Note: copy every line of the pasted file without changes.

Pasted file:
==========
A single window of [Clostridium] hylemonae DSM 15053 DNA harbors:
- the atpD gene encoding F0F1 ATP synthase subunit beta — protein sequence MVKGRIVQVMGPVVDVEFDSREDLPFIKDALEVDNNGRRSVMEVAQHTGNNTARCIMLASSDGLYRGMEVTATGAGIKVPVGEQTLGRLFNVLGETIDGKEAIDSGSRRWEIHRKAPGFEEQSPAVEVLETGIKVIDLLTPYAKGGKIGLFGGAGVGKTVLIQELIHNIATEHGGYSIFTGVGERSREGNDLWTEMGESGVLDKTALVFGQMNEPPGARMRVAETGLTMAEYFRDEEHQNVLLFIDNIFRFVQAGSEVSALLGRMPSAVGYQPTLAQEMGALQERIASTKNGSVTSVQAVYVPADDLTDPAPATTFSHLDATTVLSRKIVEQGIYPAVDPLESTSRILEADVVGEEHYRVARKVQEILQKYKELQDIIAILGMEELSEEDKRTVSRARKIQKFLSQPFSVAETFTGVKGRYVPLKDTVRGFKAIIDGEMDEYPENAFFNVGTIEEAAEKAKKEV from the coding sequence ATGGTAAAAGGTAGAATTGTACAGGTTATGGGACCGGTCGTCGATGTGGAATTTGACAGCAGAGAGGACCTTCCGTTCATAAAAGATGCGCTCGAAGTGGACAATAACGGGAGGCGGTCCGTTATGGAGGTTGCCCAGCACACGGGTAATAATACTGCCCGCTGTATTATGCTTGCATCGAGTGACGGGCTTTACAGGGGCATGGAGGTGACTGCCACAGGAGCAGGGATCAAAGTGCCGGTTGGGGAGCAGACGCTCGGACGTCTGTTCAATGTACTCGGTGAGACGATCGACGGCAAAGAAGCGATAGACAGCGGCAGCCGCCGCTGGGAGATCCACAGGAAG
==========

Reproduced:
A single window of [Clostridium] hylemonae DSM 15053 DNA harbors:
- the atpD gene encoding F0F1 ATP synthase subunit beta — protein sequence MVKGRIVQVMGPVVDVEFDSREDLPFIKDALEVDNNGRRSVMEVAQHTGNNTARCIMLASSDGLYRGMEVTATGAGIKVPVGEQTLGRLFNVLGETIDGKEAIDSGSRRWEIHRKAPGFEEQSPAVEVLETGIKVIDLLTPYAKGGKIGLFGGAGVGKTVLIQELIHNIATEHGGYSIFTGVGERSREGNDLWTEMGESGVLDKTALVFGQMNEPPGARMRVAETGLTMAEYFRDEEHQNVLLFIDNIFRFVQAGSEVSALLGRMPSAVGYQPTLAQEMGALQERIASTKNGSVTSVQAVYVPADDLTDPAPATTFSHLDATTVLSRKIVEQGIYPAVDPLESTSRILEADVVGEEHYRVARKVQEILQKYKELQDIIAILGMEELSEEDKRTVSRARKIQKFLSQPFSVAETFTGVKGRYVPLKDTVRGFKAIIDGEMDEYPENAFFNVGTIEEAAEKAKKEV from the coding sequence ATGGTAAAAGGTAGAATTGTACAGGTTATGGGACCGGTCGTCGATGTGGAATTTGACAGCAGAGAGGACCTTCCGTTCATAAAAGATGCGCTCGAAGTGGACAATAACGGGAGGCGGTCCGTTATGGAGGTTGCCCAGCACACGGGTAATAATACTGCCCGCTGTATTATGCTTGCATCGAGTGACGGGCTTTACAGGGGCATGGAGGTGACTGCCACAGGAGCAGGGATCAAAGTGCCGGTTGGGGAGCAGACGCTCGGACGTCTGTTCAATGTACTCGGTGAGACGATCGACGGCAAAGAAGCGATAGACAGCGGCAGCCGCCGCTGGGAGATCCACAGGAAG